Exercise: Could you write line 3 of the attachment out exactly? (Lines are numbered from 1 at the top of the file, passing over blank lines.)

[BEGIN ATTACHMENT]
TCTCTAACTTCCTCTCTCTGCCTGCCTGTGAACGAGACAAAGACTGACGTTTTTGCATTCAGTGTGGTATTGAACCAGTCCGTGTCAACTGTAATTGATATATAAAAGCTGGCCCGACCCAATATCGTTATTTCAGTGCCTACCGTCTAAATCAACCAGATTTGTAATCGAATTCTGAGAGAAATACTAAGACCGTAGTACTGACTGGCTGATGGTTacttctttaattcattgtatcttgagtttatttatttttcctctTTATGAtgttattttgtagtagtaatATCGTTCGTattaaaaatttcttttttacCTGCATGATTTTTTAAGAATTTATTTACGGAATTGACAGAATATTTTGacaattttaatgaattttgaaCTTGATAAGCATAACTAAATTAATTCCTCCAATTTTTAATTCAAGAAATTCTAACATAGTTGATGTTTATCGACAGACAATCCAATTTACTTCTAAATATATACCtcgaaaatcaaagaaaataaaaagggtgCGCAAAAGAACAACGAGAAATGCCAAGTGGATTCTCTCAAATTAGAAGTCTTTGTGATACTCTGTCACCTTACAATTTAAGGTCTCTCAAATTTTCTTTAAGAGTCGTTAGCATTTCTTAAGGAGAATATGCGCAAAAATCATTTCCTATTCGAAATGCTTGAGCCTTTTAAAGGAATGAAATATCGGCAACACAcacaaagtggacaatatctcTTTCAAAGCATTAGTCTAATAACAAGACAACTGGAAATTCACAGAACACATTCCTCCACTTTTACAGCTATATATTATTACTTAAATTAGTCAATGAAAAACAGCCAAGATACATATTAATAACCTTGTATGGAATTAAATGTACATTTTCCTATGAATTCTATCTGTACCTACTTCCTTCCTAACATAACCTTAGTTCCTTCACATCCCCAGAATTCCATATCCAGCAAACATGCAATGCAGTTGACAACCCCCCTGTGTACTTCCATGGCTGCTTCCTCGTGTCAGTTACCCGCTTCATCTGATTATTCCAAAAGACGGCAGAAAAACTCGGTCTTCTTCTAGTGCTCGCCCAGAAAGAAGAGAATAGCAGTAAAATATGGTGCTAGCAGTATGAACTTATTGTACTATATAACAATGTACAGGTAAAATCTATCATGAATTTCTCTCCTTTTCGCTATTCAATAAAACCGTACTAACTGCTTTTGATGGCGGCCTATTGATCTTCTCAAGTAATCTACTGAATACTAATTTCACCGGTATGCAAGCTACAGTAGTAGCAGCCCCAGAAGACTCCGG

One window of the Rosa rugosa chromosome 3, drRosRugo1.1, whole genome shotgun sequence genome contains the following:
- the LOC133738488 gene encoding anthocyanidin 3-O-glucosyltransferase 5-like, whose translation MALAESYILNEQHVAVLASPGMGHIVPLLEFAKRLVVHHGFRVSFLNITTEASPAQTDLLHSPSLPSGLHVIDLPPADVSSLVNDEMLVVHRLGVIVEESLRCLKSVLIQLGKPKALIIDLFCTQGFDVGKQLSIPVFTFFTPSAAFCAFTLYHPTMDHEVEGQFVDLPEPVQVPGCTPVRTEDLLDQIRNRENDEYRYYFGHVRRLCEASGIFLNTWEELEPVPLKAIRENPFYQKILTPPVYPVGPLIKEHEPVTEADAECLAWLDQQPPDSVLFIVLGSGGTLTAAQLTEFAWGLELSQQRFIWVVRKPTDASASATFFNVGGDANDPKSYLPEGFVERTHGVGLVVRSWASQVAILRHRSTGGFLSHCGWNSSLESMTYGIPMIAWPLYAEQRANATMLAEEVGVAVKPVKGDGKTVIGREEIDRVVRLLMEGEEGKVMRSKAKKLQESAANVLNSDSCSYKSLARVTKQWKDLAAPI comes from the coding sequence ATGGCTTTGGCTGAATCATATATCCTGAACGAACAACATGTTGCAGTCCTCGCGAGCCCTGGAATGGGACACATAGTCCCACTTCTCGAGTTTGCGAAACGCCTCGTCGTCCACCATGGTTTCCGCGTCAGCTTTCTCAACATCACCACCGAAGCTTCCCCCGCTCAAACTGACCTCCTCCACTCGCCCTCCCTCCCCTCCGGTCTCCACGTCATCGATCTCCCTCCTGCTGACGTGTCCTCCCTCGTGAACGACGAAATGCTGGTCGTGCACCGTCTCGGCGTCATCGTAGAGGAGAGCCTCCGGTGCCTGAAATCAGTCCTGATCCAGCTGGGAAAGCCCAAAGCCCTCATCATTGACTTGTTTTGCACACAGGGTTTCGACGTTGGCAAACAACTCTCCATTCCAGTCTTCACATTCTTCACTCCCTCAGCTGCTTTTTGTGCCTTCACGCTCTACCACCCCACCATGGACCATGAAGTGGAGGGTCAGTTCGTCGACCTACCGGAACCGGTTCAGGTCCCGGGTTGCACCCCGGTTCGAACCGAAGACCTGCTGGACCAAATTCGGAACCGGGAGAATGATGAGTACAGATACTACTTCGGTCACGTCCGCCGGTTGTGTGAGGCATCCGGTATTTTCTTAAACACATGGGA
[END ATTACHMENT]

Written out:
- the LOC133738488 gene encoding anthocyanidin 3-O-glucosyltransferase 5-like, whose translation MALAESYILNEQHVAVLASPGMGHIVPLLEFAKRLVVHHGFRVSFLNITTEASPAQTDLLHSPSLPSGLHVIDLPPADVSSLVNDEMLVVHRLGVIVEESLRCLKSVLIQLGKPKALIIDLFCTQGFDVGKQLSIPVFTFFTPSAAFCAFTLYHPTMDHEVEGQFVDLPEPVQVPGCTPVRTEDLLDQIRNRENDEYRYYFGHVRRLCEASGIFLNTWEELEPVPLKAIRENPFYQKILTPPVYPVGPLIKEHEPVTEADAECLAWLDQQPPDSVLFIVLGSGGTLTAAQLTEFAWGLELSQQRFIWVVRKPTDASASATFFNVGGDANDPKSYLPEGFVERTHGVGLVVRSWASQVAILRHRSTGGFLSHCGWNSSLESMTYGIPMIAWPLYAEQRANATMLAEEVGVAVKPVKGDGKTVIGREEIDRVVRLLMEGEEGKVMRSKAKKLQESAANVLNSDSCSYKSLARVTKQWKDLAAPI comes from the coding sequence ATGGCTTTGGCTGAATCATATATCCTGAACGAACAACATGTTGCAGTCCTCGCGAGCCCTGGAATGGGACACATAGTCCCACTTCTCGAGTTTGCGAAACGCCTCGTCGTCCACCATGGTTTCCGCGTCAGCTTTCTCAACATCACCACCGAAGCTTCCCCCGCTCAAACTGACCTCCTCCACTCGCCCTCCCTCCCCTCCGGTCTCCACGTCATCGATCTCCCTCCTGCTGACGTGTCCTCCCTCGTGAACGACGAAATGCTGGTCGTGCACCGTCTCGGCGTCATCGTAGAGGAGAGCCTCCGGTGCCTGAAATCAGTCCTGATCCAGCTGGGAAAGCCCAAAGCCCTCATCATTGACTTGTTTTGCACACAGGGTTTCGACGTTGGCAAACAACTCTCCATTCCAGTCTTCACATTCTTCACTCCCTCAGCTGCTTTTTGTGCCTTCACGCTCTACCACCCCACCATGGACCATGAAGTGGAGGGTCAGTTCGTCGACCTACCGGAACCGGTTCAGGTCCCGGGTTGCACCCCGGTTCGAACCGAAGACCTGCTGGACCAAATTCGGAACCGGGAGAATGATGAGTACAGATACTACTTCGGTCACGTCCGCCGGTTGTGTGAGGCATCCGGTATTTTCTTAAACACATGGGA